Helping a dog with a thunderstorm phobia can be challenging. Learn how to help resolve a dog’s fear of thunder with behavior modification training.
A thunderstorm can spur severe anxiety and fear in a dog. A dog who is scared of thunder may exhibit anxiety, fear and even aggression. Unfortunately, many dog owners attempt to comfort their pet during a thunderstorm, but these attempts to comfort a fearful animal can actually worsen the dog’s fear of thunder.
Fortunately, there are some very effective methods that can be used to help a dog overcome a fear of thunderstorms, but these dog training methods will require consistency and patience.
Signs of a Dog’s Fear of Thunderstorms
Many dogs who are scared of thunder experience a worsening of their phobia over time. If the problem can be addressed sooner rather than later, treating the dog’s thunderstorm phobia will be easier.
The following anxious and fearful behaviors are commonly exhibited by a dog with a fear of thunder:
- Excessive barking
- Shivering and shaking
- Excessive salivation
- Muscle tension
- Fearful body language (head lowered, tail between the legs)
Some dogs can exhibit extreme behaviors as a result of a thunderstorm phobia. Dogs have been known to self-mutilate, attack other pets and get destructive in their attempt to “run away” from the thunder (i.e. jumping through plate glass windows or clawing through walls and doors).
Tools for Helping a Dog Overcome a Fear of Thunder
Unfortunately, when a dog begins exhibiting signs of fear and anxiety, many dog owners are compelled to coddle and comfort the dog. But this tends to only worsen the dog’s thunder phobia; serving as validation for the dog’s fear.
Instead, dog owners should work to “desensitize” the dog, neutralizing his fear and eliminating any behavior problems associated with anxiety or fear.
The first step to helping a dog overcome a fear of thunder involves obtaining a recording of thunder (though in tropical locations, this may not be necessary, as the dog training can be performed during the daily afternoon thunderstorms.) Thunderstorm recordings can be purchased online or made at home during a thunderstorm. The higher-quality professional recordings of thunderstorms tend to be more effective for purposes of phobia desensitization.
Dog owners will also require high-value dog treats (i.e. bits of hot dog or cheese) and the dog’s favorite pet toys. A basic knowledge of obedience training methods is vital for dogs who don’t typically play with toys.
Training a Dog to Eliminate a Fear of Thunderstorms
The key to helping rid a dog of his fear of thunder involves associating the thunder with positive stimuli or positive activities. Over time, this neutralizes the dog’s response to thunder, eliminating the element of fear.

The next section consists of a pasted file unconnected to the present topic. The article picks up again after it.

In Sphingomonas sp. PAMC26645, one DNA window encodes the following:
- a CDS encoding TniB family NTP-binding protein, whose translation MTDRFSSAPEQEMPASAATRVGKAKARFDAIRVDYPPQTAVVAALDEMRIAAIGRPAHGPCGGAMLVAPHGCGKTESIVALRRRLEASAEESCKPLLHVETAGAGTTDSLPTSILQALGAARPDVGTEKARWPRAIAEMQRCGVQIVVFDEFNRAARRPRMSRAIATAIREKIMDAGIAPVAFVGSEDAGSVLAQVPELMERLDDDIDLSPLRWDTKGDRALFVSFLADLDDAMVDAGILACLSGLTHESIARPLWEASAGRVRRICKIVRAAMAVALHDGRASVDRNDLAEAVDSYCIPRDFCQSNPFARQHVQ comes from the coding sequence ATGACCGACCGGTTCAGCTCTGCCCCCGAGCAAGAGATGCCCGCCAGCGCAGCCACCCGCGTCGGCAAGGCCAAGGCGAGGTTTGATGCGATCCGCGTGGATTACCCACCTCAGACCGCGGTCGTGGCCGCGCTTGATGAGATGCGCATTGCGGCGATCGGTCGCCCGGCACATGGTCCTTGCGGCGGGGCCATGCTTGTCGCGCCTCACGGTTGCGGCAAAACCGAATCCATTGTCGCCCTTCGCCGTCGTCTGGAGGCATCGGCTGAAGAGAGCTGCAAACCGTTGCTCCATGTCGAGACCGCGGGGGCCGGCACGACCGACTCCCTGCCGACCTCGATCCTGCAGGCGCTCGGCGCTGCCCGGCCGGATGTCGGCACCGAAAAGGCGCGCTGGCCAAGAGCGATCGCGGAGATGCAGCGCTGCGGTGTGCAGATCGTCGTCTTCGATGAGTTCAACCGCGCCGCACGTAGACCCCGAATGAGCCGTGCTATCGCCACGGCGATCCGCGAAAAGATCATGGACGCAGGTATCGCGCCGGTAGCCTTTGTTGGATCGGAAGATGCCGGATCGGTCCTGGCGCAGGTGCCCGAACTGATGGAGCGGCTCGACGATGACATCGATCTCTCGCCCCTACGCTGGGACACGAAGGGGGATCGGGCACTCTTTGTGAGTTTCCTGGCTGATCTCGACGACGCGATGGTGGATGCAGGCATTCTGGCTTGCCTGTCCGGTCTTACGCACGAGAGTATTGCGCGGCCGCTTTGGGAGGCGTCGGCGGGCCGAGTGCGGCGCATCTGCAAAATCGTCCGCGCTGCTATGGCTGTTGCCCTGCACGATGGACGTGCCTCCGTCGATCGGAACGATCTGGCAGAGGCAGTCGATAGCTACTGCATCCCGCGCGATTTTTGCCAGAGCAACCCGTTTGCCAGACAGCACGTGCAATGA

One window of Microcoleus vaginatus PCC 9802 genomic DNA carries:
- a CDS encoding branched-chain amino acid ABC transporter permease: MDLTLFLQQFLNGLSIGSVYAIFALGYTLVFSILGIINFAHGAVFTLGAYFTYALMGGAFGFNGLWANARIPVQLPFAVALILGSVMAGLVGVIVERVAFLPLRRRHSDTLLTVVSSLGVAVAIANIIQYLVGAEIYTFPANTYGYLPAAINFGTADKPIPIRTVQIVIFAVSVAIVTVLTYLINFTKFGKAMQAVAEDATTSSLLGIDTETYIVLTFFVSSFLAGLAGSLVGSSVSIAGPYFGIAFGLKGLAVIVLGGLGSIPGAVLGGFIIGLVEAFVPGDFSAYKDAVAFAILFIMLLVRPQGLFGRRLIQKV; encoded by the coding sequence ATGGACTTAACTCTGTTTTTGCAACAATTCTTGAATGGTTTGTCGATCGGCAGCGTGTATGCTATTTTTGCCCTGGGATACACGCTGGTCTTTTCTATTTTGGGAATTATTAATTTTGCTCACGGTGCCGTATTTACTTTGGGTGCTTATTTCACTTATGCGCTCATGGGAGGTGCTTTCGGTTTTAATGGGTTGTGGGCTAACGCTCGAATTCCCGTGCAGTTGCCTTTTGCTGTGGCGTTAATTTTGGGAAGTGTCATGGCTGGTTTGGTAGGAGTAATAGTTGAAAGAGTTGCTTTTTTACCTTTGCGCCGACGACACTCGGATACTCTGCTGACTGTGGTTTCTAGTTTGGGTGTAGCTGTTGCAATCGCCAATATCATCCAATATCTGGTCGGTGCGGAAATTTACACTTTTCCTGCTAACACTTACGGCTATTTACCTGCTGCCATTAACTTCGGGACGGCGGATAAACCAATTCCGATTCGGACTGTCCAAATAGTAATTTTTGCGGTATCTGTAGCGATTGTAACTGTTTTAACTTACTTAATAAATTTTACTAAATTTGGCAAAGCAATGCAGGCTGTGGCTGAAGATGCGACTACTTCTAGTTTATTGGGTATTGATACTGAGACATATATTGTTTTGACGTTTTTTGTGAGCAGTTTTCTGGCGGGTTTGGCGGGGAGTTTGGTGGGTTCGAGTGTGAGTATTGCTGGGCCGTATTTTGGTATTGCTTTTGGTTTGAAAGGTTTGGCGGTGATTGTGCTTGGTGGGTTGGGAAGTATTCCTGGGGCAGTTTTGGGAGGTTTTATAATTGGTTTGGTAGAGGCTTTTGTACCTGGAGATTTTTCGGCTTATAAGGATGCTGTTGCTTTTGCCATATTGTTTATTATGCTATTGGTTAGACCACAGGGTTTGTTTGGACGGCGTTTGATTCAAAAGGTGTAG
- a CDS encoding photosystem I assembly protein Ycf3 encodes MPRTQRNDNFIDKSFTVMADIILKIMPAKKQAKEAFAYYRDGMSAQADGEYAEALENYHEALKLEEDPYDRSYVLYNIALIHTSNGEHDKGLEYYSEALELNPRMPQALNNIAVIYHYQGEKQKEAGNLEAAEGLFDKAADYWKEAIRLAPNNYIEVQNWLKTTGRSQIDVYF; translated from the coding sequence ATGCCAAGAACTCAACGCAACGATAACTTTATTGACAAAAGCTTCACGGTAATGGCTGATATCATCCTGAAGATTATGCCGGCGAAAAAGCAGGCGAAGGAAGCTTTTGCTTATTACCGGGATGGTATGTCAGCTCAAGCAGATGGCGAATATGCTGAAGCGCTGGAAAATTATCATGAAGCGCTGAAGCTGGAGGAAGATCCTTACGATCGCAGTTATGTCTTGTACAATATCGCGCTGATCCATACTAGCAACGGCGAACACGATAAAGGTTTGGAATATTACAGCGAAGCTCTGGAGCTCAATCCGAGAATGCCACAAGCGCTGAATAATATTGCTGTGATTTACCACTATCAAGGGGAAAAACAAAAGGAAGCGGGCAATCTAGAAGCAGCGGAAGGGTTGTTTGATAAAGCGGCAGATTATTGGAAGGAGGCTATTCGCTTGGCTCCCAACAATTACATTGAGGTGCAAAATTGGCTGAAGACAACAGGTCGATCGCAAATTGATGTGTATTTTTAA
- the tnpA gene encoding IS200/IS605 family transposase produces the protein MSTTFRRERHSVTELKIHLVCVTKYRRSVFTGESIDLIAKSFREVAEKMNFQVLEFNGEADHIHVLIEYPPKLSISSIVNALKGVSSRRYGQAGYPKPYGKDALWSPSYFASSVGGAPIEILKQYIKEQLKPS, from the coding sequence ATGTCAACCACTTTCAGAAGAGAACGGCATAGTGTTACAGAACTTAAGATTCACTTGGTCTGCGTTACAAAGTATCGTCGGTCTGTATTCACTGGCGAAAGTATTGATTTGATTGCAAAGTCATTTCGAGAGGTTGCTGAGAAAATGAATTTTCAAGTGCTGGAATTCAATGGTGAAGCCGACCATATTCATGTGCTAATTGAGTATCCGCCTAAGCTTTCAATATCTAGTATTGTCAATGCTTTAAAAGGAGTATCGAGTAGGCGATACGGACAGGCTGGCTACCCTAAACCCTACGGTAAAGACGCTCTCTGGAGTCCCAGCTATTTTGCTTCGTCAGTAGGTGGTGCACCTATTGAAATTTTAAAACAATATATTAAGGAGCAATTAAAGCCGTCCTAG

Dog owners can help the dog overcome a fear of thunder by playing the thunderstorm recording at a low level. In the case of a real thunderstorm, training should begin as soon as thunder becomes audible to the dog; so when the dog begins exhibiting signs of fear and anxiety, intervention should begin.
The dog owner should work to occupy the dog’s mind with interactive play or obedience training. Some dogs will enjoy a game of fetch or tug, while other dogs will be better occupied with an obedience training practice session. The key is to keep the interaction playful, fun and rewarding, with plenty of verbal praise and high-value treats like bits of meat, cheese or carrot.
The play or training will keep the dog’s mind occupied and when the dog is focusing on play or training, his mind is not focused on the thunderstorm, so there’s a decrease in the dog’s fear and anxiety.
Over time, the dog will associate the sound of thunder with the positive experience of praise, treats and interaction with the owner. Over time, the dog’s fear of thunderstorms will disappear because he will associate the thunderstorm with positive experiences instead of fearful experiences.
Once a dog is calm and free of fear and anxiety when the thunderstorm recording is played at a low level, the volume should be raised slightly and the process of providing positive interaction should be repeated until the dog is consistently fear-free at that particular volume level. Over time, the volume is gradually raised.
When performing fear desensitization training using daily thunderstorms, positive interaction with the dog should continue until the dog essentially “shuts down” from fear and anxiety. Over time, the dog will begin to tolerate thunder at louder and louder levels since he will begin to associate thunder with positive stimuli.
Cautions When Performing Desensitization Training With a Fearful Dog
Each dog reacts differently to fear. Some dogs may lash out due to fear, becoming aggressive to other pets and even humans. So dog owners should use caution when working with a fearful pet.
Some dogs will exhibit extreme behaviors during a thunderstorm. If the dog places himself at physical risk of injury (i.e. attempting to jump through closed windows, self-mutilating due to anxiety) as a result of his fear of thunder, it’s best to seek assistance from a professional dog trainer. Dog owners may also want to speak with their veterinarian, who may prescribe anti-anxiety medication to help the pet cope with his thunderstorm fears, thereby improving the dog’s behavior problems during a thunderstorm.